Whoa, how did I not review this yet? I thought I had – but apparently I only thought about it, A LOT, and then forgot to do it because I was reading through the Amelia Peabody books. (Still fun!)
The Magicians is about a boy called Quentin Coldwater who is obsessed with a series of books about a fictional land, Fillory. One day, he interviews for and gets into a school of magic, Brakebills, and he spends the next lots of years learning magic, and practicing magic, and eventually (is this spoilers? I feel like no, because you see it coming from the beginning) it turns out that Fillory was real all along, and he and his friends go to Fillory.
I loved the Fillory thing. Narnia obviously informed the idea of the Fillory books – the child protagonists, the magic alternate world, the talking animals, etc. – but very rarely did it feel like Grossman was borrowing too much from C.S. Lewis. (The exception is that he swiped the entire idea of the Wood Between the Worlds with hardly any changes, which kind of bugged me.) Mainly, though, this device works very well. The idea of the book is sort of a growing-up of children’s fantasy. Quentin’s obsession with Fillory makes him expect one thing out of magic, and he finds it works quite differently. He grows into adulthood and cannot quite work out what to do with his life, and finally he gets to Fillory and finds it absolutely not what he was imagining. It’s all pretty dark and difficult and messy, like adulthood is – the expectations kids have, and the difficult, compromise-y reality.
(Spoilers here.) What worked particularly nicely for me, in suggesting the transition from childhood magic to the world of adulthood, is the episode where Quentin decides to play a tiny prank on one of his teachers. The minor distraction he creates summons a Beast from another world, and a student who tries to save the situation gets killed. BAM. It was effective.
On the down side, I did find the book unbearably self-conscious at times, especially on the one or two occasions that the students of Brakebills made reference to Hogwarts and Middle Earth. It was jarring. Fillory was fictional Narnia, so the world of the book was obviously not our world; to make reference to a real-world book took me right out of the moment. If there is Fillory instead of Narnia, Tolkien and Harry Potter can’t exist. Does that make sense?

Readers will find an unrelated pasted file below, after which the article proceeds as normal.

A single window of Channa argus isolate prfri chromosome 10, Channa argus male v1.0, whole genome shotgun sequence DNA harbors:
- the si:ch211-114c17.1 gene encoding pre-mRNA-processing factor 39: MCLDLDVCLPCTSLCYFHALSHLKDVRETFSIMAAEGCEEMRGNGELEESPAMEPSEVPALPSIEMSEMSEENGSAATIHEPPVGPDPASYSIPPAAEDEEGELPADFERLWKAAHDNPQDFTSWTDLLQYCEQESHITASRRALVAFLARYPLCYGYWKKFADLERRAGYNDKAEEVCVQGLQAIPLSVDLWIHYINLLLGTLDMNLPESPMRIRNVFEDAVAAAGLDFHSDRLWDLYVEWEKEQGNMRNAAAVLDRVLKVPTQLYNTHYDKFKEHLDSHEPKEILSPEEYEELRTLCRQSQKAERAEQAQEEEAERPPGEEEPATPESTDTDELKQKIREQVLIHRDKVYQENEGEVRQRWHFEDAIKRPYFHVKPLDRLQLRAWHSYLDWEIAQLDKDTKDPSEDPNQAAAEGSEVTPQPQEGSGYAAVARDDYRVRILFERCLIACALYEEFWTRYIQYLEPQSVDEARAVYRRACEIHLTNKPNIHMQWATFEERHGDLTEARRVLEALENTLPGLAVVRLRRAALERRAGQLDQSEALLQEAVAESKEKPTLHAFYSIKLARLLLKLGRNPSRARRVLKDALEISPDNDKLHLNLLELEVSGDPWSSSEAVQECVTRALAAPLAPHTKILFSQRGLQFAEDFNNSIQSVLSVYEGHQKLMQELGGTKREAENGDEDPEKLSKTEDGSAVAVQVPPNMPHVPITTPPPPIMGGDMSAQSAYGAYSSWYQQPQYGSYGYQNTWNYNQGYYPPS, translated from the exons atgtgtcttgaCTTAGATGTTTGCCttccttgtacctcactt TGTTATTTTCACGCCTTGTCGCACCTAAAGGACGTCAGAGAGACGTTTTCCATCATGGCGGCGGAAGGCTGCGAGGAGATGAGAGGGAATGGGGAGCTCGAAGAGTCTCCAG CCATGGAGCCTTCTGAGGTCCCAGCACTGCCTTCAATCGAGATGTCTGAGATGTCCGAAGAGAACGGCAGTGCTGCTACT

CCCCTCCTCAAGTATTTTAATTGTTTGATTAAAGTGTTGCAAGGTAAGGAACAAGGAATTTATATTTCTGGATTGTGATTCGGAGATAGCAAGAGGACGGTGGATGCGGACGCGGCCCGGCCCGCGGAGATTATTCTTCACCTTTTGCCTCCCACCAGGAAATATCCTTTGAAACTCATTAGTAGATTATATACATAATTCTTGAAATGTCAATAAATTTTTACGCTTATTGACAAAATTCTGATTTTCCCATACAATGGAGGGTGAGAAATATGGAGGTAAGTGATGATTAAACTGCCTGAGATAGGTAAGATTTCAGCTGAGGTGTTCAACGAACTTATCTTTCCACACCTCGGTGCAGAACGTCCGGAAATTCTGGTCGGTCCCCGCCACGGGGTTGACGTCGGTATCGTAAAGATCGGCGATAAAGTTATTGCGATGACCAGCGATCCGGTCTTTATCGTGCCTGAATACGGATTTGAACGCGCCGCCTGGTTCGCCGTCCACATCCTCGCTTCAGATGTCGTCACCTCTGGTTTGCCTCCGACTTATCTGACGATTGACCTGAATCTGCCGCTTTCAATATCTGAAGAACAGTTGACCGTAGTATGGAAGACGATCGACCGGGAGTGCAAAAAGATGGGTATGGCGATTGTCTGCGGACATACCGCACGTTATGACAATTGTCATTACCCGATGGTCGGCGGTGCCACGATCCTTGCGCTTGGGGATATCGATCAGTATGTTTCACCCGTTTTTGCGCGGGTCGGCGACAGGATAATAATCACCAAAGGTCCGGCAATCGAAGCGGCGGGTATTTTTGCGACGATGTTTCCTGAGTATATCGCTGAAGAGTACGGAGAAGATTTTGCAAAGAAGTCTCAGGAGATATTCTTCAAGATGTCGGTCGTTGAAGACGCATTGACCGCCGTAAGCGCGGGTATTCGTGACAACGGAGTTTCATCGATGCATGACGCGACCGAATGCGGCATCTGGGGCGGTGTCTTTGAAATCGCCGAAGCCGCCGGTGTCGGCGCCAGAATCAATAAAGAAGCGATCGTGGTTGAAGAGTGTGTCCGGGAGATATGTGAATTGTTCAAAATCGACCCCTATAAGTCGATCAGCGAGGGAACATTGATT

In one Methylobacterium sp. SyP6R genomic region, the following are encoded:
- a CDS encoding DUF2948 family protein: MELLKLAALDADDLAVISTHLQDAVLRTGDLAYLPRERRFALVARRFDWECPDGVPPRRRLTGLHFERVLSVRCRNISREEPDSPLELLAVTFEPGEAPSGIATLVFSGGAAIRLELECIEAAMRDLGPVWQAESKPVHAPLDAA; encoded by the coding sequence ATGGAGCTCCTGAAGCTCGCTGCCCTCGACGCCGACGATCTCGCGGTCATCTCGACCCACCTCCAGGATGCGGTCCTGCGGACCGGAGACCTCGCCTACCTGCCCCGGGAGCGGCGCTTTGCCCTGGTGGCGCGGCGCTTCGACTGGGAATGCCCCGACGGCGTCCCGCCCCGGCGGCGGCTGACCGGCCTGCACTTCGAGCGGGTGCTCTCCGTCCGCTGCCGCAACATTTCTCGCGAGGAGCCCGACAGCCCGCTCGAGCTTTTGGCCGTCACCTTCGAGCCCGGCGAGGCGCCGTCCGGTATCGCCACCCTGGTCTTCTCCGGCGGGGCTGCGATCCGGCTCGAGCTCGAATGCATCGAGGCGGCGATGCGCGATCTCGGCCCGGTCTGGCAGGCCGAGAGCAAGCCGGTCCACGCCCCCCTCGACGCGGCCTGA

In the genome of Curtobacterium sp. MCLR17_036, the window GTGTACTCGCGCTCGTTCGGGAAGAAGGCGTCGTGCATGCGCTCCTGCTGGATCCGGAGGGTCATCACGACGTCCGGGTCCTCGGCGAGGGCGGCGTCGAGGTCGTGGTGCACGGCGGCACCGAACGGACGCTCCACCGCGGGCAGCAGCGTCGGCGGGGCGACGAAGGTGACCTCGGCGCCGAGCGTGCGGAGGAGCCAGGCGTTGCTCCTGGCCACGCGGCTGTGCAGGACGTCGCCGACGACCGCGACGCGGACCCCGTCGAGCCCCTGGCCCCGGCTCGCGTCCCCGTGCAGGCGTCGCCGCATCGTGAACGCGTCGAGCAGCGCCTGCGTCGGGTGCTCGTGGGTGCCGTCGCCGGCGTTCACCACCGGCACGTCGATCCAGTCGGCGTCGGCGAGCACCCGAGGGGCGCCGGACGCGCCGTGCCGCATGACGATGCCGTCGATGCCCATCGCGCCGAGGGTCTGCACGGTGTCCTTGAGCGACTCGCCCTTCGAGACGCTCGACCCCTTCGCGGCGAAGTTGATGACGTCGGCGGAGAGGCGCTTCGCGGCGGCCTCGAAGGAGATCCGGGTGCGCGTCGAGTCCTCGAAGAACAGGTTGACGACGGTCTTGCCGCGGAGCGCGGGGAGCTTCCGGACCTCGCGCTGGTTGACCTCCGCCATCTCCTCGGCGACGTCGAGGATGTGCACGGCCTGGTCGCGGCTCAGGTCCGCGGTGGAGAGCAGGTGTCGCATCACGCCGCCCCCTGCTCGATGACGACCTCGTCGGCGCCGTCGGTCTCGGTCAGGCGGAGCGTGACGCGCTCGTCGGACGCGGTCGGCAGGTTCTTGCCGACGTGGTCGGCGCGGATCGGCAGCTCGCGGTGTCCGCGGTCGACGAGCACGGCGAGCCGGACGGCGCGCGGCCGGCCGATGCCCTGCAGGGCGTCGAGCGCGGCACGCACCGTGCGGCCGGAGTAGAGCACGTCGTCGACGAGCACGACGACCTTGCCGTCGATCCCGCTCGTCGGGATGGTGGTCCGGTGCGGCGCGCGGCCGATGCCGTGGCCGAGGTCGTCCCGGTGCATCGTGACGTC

Another problem I had was that, although the book was a good exploration of the adulthood thing I mentioned before, it wasn’t tightly plotted. Extraneous events and stories were easily distinguishable from plot point events and stories because Grossman was telegraphing his punches like mad. Plus, the trip to Fillory didn’t happen until ages into the book, and it was so brief there wasn’t enough time to build up the necessary suspense. (Though I did like the final revelation about Martin.)
I spoke a while ago about Neil Gaiman’s story “The Problem of Susan” and the problems I had with it. Grossman’s story is as creepily effective as Gaiman’s at growing up the Narnia books, without being as disrespectful to Lewis’s writing. On the other hand, given that it was novel-length rather than just a short story, The Magicians could have benefited by having a good editor. It was uneven altogether – it dragged in bits, and raced in bits, and while some things worked spectacularly, others spectacularly did not (the niffin thing? not so much).
I like for my life to be simple, and I have fretted about how many stars to give this book for a while now. I decided on three as an average, though as I say, in parts it was a five and in parts a one or two. What would you prefer – an all-bad book you can write off forever, or a book like this that’s inconsistent?
Other reviews: A Novel Menagerie, She Is Too Fond of Books, bookshelves of doom, OF Blog of the Fallen, Reading the Leaves, Books and Movies, Beyond Books, The Wertzone, The Mad Hatter’s Bookshelf and Book Review, Darque Reviews, Wordsmithonia, Strategist’s Personal Library, Stephanie’s Written Word, and tell me if I missed yours!